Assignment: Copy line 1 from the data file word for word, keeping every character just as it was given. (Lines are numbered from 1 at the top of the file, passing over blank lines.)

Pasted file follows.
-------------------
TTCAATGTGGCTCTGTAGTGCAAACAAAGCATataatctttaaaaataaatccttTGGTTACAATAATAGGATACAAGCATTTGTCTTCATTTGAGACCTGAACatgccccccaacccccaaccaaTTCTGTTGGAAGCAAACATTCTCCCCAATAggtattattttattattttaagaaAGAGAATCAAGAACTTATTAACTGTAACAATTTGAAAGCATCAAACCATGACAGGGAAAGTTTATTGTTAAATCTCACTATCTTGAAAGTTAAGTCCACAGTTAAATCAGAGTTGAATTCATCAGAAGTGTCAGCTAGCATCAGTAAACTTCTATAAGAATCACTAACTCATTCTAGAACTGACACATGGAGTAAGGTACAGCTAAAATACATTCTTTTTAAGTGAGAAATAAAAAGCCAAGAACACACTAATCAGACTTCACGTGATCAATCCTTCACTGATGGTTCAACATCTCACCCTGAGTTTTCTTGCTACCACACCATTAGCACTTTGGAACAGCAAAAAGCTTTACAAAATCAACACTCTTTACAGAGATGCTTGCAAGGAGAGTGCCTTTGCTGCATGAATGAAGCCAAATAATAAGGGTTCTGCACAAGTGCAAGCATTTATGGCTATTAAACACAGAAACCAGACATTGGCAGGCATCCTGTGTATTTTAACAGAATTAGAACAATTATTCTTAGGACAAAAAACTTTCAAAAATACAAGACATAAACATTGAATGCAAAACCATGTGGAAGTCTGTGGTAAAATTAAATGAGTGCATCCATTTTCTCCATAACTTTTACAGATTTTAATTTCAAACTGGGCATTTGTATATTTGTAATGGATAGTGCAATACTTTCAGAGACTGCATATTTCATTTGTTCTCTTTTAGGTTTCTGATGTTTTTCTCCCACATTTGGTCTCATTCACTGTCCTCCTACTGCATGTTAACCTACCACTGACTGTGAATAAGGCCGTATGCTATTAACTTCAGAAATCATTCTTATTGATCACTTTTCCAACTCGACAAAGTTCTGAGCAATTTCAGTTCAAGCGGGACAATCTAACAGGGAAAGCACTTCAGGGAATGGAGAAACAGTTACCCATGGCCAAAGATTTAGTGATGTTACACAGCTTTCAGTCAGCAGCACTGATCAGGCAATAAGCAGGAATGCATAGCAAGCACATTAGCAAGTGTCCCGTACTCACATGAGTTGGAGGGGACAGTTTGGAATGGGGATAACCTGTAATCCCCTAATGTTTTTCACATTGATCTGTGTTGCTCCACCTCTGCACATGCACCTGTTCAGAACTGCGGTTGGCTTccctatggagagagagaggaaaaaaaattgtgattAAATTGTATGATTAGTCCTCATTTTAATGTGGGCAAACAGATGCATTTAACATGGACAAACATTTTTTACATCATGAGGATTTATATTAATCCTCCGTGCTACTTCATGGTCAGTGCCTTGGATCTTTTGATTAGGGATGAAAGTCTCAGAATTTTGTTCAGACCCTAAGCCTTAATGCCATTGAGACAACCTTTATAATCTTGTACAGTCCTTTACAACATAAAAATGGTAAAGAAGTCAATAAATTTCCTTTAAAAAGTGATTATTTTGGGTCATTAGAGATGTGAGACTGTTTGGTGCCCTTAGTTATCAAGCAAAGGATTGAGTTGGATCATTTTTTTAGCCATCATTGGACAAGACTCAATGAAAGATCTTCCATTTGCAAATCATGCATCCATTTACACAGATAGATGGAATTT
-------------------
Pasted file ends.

TTCAATGTGGCTCTGTAGTGCAAACAAAGCATataatctttaaaaataaatccttTGGTTACAATAATAGGATACAAGCATTTGTCTTCATTTGAGACCTGAACatgccccccaacccccaaccaaTTCTGTTGGAAGCAAACATTCTCCCCAATAggtattattttattattttaagaaAGAGAATCAAGAACTTATTAACTGTAACAATTTGAAAGCATCAAACCATGACAGGGAAAGTTTATTGTTAAATCTCACTATCTTGAAAGTTAAGTCCACAGTTAAATCAGAGTTGAATTCATCAGAAGTGTCAGCTAGCATCAGTAAACTTCTATAAGAATCACTAACTCATTCTAGAACTGACACATGGAGTAAGGTACAGCTAAAATACATTCTTTTTAAGTGAGAAATAAAAAGCCAAGAACACACTAATCAGACTTCACGTGATCAATCCTTCACTGATGGTTCAACATCTCACCCTGAGTTTTCTTGCTACCACACCATTAGCACTTTGGAACAGCAAAAAGCTTTACAAAATCAACACTCTTTACAGAGATGCTTGCAAGGAGAGTGCCTTTGCTGCATGAATGAAGCCAAATAATAAGGGTTCTGCACAAGTGCAAGCATTTATGGCTATTAAACACAGAAACCAGACATTGGCAGGCATCCTGTGTATTTTAACAGAATTAGAACAATTATTCTTAGGACAAAAAACTTTCAAAAATACAAGACATAAACATTGAATGCAAAACCATGTGGAAGTCTGTGGTAAAATTAAATGAGTGCATCCATTTTCTCCATAACTTTTACAGATTTTAATTTCAAACTGGGCATTTGTATATTTGTAATGGATAGTGCAATACTTTCAGAGACTGCATATTTCATTTGTTCTCTTTTAGGTTTCTGATGTTTTTCTCCCACATTTGGTCTCATTCACTGTCCTCCTACTGCATGTTAACCTACCACTGACTGTGAATAAGGCCGTATGCTATTAACTTCAGAAATCATTCTTATTGATCACTTTTCCAACTCGACAAAGTTCTGAGCAATTTCAGTTCAAGCGGGACAATCTAACAGGGAAAGCACTTCAGGGAATGGAGAAACAGTTACCCATGGCCAAAGATTTAGTGATGTTACACAGCTTTCAGTCAGCAGCACTGATCAGGCAATAAGCAGGAATGCATAGCAAGCACATTAGCAAGTGTCCCGTACTCACATGAGTTGGAGGGGACAGTTTGGAATGGGGATAACCTGTAATCCCCTAATGTTTTTCACATTGATCTGTGTTGCTCCACCTCTGCACATGCACCTGTTCAGAACTGCGGTTGGCTTccctatggagagagagaggaaaaaaaattgtgattAAATTGTATGATTAGTCCTCATTTTAATGTGGGCAAACAGATGCATTTAACATGGACAAACATTTTTTACATCATGAGGATTTATATTAATCCTCCGTGCTACTTCATGGTCAGTGCCTTGGATCTTTTGATTAGGGATGAAAGTCTCAGAATTTTGTTCAGACCCTAAGCCTTAATGCCATTGAGACAACCTTTATAATCTTGTACAGTCCTTTACAACATAAAAATGGTAAAGAAGTCAATAAATTTCCTTTAAAAAGTGATTATTTTGGGTCATTAGAGATGTGAGACTGTTTGGTGCCCTTAGTTATCAAGCAAAGGATTGAGTTGGATCATTTTTTTAGCCATCATTGGACAAGACTCAATGAAAGATCTTCCATTTGCAAATCATGCATCCATTTACACAGATAGATGGAATTT